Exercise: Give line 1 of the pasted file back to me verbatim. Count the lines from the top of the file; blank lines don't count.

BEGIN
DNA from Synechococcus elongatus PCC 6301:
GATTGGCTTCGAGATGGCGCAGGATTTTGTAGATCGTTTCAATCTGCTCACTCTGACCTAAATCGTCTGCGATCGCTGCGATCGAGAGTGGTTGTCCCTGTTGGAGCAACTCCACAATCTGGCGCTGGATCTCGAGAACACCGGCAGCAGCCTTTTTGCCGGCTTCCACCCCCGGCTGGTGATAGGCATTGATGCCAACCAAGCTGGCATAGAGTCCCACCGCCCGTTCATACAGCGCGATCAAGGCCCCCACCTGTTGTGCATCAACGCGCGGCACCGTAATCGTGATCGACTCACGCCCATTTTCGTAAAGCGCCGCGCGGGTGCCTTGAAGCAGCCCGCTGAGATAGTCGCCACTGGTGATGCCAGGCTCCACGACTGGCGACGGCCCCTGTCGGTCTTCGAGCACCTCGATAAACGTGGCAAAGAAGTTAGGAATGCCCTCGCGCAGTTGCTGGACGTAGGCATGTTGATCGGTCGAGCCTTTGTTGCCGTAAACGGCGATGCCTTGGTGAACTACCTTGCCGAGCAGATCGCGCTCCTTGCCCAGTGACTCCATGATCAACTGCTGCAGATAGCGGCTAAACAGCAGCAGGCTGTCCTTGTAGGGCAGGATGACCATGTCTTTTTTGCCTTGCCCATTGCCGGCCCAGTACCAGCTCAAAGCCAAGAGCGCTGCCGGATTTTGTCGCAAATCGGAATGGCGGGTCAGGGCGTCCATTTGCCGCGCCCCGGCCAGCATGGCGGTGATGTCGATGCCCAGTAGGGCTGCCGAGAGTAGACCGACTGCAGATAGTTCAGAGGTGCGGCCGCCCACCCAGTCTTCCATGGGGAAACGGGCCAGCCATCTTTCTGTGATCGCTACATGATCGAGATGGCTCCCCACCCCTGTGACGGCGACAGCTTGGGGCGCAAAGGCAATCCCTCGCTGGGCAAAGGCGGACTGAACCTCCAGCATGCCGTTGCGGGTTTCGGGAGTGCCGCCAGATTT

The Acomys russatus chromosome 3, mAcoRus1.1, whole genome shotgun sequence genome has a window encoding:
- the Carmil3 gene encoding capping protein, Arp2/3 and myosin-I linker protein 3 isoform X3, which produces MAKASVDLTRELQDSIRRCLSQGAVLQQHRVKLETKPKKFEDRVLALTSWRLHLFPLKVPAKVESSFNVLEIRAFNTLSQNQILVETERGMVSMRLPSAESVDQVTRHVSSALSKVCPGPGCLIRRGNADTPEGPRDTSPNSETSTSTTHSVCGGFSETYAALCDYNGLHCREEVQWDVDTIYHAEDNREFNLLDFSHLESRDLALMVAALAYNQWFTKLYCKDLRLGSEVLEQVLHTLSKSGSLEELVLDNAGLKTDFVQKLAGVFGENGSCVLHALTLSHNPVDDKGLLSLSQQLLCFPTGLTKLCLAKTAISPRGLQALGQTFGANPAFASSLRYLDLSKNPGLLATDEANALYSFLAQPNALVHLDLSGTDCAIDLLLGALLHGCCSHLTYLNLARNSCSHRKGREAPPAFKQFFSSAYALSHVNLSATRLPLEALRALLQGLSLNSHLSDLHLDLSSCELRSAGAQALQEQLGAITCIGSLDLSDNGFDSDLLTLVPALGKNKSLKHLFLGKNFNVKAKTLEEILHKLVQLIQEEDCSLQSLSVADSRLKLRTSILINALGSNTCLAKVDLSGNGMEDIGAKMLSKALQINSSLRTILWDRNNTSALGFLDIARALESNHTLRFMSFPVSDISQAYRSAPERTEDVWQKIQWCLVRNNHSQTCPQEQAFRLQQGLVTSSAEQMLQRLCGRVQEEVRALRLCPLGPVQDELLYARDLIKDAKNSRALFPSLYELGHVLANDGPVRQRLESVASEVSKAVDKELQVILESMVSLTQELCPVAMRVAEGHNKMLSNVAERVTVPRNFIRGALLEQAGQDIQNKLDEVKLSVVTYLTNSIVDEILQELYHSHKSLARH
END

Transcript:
DNA from Synechococcus elongatus PCC 6301: